1. Practice on your own as much as possible before your speech.
To start, if you’re totally uncomfortable with speaking in front of others, just start on your own! Take as much time as you need to carefully craft your presentation. Then, start rehearsing on your own in a space in which you feel comfortable and confident. This can be your living room, home office, or a rented workspace. The goal is to eliminate discomfort from your surroundings so you can focus solely on your presentation and gain confidence in the material itself first.
Personally, as a high school student, I used to routinely exercise this tactic before solo presentations. At the time, I was incredibly introverted and easily intimidated by the high-pressure atmosphere of the average classroom. Consequently, even the thought of practicing for others made me feel nauseous, let alone presenting. Thankfully, today, I’m much more confident, speaking in public. However, I still come back to practicing on my own as a starting point, when preparing for a presentation. After all, if I can’t communicate to myself, I sure as you-know-what won’t be able to effectively communicate to a crowd.
Likewise, when starting to overcome your fear of public speaking, start with first focusing on yourself. If you first gain confidence in your speech material and in reciting it alone, it’ll be easier when you have an audience. Plus, the more times you repeat the content of your presentation, the more it will feel like muscle memory. That way, even if you get nervous on stage, the words will come naturally.
2. Practice for your friends and family members.
Once you’ve mastered your material on your own, the next step is mastering it in front of friends and family. Think of the steps to overcome your fear of public speaking like an exercise plan. If you wanted to start a running routine, you wouldn’t immediately start with marathons. As you approached the weight-lifting bench for the first time, you wouldn’t think, “I bet I can bench 300 lbs right off the bat”. In the same way, when conquering your nerves, start with something manageable and gradually push your limits from there.
That’s where friends and family come in (that sounded like an insult, but you know what I mean!). Clearly, your friends and family are great support mechanisms for many reasons. However, when practicing your speaking skills with people who care about you, it’s important to follow a few ground rules. That way, they’re taken care of, for giving up their time to help you, and you know you’re getting good feedback.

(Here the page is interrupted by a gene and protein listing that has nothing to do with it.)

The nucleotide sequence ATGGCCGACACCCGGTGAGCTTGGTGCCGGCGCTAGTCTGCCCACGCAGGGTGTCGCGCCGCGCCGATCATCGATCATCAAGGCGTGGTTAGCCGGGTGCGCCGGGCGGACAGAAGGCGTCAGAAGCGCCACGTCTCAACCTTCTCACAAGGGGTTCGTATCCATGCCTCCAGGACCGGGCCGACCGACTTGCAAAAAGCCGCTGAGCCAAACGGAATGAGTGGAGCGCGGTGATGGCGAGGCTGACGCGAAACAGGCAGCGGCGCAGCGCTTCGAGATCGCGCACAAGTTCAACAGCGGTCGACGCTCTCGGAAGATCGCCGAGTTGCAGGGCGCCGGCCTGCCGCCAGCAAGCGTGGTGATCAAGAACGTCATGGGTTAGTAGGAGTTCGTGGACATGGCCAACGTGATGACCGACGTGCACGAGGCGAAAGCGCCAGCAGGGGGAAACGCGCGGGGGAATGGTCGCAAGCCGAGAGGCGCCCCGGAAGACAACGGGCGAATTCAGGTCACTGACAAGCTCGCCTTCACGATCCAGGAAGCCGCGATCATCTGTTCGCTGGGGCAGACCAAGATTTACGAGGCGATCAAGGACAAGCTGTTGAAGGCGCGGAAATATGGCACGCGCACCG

From all of us on the SpeakerFlow side of things, these are the rules we hear the most:
- Don’t take it personally if a family member or friend mentions something you’re doing wrong. This sounds common sense, but it’s hard to remember in the heat of the moment that they’re trying to help you, especially if you feel like they’re being nit-picky.
- Do it in real-time. Sending a recording of yourself isn’t a bad move, but it’s not addressing your root fear of presenting in front of others.
- Lastly, make sure your friends and family are thanked for their participation! If you’re practicing virtually, send them a gift card or $5 for a virtual coffee. If you’re practicing in person, treat them to dinner. We recommend beer and pizza. 😁
3. Record audio (and video, if possible) of yourself practicing.
On top of practicing for others, there’s one other way to gain the audience’s perspective, when you speak. I’m talking about recordings. Depending on the tools at your disposal, record audio of your practice sessions or video, if possible. That way, not only can you listen for slip ups in your wording or presentation style. You can also watch for motions or tics that you may not even know you have.
My favorite example of this comes from comedian and journalist Charlie Berens. A Wisconsin native, Berens mentions in a 2019 standup video that, when he originally went into broadcast journalism, he didn’t understand the extent of his midwestern accent. In fact, it wasn’t until he was asked to speak as part of a class assignment that it became abundantly clear how stereotypical his accent was. In his words, his professor concluded the presentation saying, “Charlie, has anybody ever told you that you have a voice for print?” Admittedly, that might sound harsh, but, as a Minnesotan currently writing this with no intention to ever get on stage, I know that accent well. 😅